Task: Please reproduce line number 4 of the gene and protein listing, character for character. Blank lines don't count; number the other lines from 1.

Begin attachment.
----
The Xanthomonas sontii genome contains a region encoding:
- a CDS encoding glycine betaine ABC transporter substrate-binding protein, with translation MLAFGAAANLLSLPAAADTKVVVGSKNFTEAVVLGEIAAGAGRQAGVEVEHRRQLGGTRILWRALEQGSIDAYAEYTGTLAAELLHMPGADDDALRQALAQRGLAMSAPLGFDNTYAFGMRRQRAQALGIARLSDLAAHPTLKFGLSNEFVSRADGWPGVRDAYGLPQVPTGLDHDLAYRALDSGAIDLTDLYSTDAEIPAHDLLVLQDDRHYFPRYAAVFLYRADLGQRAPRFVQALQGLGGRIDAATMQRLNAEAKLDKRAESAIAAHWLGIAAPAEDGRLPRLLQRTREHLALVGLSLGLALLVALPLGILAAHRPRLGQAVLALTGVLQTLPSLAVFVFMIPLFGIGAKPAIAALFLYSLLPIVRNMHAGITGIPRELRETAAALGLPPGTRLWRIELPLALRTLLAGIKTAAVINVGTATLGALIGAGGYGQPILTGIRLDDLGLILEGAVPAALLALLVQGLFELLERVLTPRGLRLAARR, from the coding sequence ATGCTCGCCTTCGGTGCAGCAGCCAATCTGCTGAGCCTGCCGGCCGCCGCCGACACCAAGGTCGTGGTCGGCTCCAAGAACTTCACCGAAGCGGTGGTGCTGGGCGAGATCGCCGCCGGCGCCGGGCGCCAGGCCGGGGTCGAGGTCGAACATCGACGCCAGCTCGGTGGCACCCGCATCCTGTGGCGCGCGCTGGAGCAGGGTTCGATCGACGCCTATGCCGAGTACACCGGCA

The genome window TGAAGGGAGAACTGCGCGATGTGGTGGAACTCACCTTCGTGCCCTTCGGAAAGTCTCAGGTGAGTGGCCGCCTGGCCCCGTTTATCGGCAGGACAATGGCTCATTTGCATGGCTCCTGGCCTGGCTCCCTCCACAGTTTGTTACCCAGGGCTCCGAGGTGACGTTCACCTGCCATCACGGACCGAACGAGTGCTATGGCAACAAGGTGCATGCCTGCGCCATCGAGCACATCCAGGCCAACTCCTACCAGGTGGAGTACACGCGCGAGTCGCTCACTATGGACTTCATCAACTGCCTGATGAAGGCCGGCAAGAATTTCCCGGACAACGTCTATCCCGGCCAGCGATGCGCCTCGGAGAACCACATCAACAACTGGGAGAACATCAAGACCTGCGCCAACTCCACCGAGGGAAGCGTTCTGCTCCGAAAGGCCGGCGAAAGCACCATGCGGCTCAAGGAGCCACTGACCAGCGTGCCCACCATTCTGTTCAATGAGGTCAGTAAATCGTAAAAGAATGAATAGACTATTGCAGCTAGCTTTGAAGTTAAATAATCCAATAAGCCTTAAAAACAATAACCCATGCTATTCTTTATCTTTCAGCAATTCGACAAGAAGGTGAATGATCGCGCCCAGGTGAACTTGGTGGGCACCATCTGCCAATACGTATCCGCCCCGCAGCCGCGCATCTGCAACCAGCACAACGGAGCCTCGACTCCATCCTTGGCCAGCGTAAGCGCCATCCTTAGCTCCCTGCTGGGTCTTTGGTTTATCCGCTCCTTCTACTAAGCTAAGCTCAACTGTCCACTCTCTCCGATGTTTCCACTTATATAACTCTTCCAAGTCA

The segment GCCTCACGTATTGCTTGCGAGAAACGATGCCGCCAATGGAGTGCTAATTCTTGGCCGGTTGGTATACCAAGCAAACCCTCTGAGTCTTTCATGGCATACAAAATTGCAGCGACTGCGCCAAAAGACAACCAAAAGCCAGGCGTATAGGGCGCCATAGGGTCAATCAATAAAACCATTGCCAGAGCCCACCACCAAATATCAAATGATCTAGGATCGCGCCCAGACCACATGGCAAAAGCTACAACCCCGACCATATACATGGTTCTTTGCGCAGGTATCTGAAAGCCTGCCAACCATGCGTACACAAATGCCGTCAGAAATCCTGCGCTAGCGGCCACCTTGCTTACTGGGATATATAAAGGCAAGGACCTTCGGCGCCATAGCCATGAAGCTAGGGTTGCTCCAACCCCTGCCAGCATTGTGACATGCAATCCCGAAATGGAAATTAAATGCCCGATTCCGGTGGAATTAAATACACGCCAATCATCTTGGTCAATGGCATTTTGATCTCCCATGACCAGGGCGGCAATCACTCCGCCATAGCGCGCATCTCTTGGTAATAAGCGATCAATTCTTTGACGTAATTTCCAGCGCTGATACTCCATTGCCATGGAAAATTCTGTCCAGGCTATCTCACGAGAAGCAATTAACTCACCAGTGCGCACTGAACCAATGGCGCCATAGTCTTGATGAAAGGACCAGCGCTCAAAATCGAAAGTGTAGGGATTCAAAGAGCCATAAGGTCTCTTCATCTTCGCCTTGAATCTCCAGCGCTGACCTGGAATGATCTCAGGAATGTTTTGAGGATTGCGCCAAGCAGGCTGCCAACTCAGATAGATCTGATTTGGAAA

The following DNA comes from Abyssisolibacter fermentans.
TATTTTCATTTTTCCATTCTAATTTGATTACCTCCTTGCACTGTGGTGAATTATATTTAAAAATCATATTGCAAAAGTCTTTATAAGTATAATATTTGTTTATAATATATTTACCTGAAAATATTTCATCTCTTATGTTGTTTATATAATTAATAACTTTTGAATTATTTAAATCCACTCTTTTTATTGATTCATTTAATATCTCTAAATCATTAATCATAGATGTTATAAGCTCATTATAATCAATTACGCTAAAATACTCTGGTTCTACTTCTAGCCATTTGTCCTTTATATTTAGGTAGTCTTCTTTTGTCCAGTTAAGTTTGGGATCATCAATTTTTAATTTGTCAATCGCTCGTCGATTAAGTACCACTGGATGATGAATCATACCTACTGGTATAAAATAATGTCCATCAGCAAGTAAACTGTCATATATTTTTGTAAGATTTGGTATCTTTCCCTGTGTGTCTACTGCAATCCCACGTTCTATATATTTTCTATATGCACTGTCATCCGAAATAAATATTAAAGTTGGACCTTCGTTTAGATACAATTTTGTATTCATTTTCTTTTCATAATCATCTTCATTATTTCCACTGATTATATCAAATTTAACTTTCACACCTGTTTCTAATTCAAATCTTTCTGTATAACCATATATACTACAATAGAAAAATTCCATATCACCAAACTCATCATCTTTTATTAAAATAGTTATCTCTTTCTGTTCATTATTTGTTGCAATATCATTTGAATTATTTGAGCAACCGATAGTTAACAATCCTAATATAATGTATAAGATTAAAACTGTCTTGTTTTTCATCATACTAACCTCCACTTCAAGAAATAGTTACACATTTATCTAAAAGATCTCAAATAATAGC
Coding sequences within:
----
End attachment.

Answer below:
The segment GCCTCACGTATTGCTTGCGAGAAACGATGCCGCCAATGGAGTGCTAATTCTTGGCCGGTTGGTATACCAAGCAAACCCTCTGAGTCTTTCATGGCATACAAAATTGCAGCGACTGCGCCAAAAGACAACCAAAAGCCAGGCGTATAGGGCGCCATAGGGTCAATCAATAAAACCATTGCCAGAGCCCACCACCAAATATCAAATGATCTAGGATCGCGCCCAGACCACATGGCAAAAGCTACAACCCCGACCATATACATGGTTCTTTGCGCAGGTATCTGAAAGCCTGCCAACCATGCGTACACAAATGCCGTCAGAAATCCTGCGCTAGCGGCCACCTTGCTTACTGGGATATATAAAGGCAAGGACCTTCGGCGCCATAGCCATGAAGCTAGGGTTGCTCCAACCCCTGCCAGCATTGTGACATGCAATCCCGAAATGGAAATTAAATGCCCGATTCCGGTGGAATTAAATACACGCCAATCATCTTGGTCAATGGCATTTTGATCTCCCATGACCAGGGCGGCAATCACTCCGCCATAGCGCGCATCTCTTGGTAATAAGCGATCAATTCTTTGACGTAATTTCCAGCGCTGATACTCCATTGCCATGGAAAATTCTGTCCAGGCTATCTCACGAGAAGCAATTAACTCACCAGTGCGCACTGAACCAATGGCGCCATAGTCTTGATGAAAGGACCAGCGCTCAAAATCGAAAGTGTAGGGATTCAAAGAGCCATAAGGTCTCTTCATCTTCGCCTTGAATCTCCAGCGCTGACCTGGAATGATCTCAGGAATGTTTTGAGGATTGCGCCAAGCAGGCTGCCAACTCAGATAGATCTGATTTGGAAA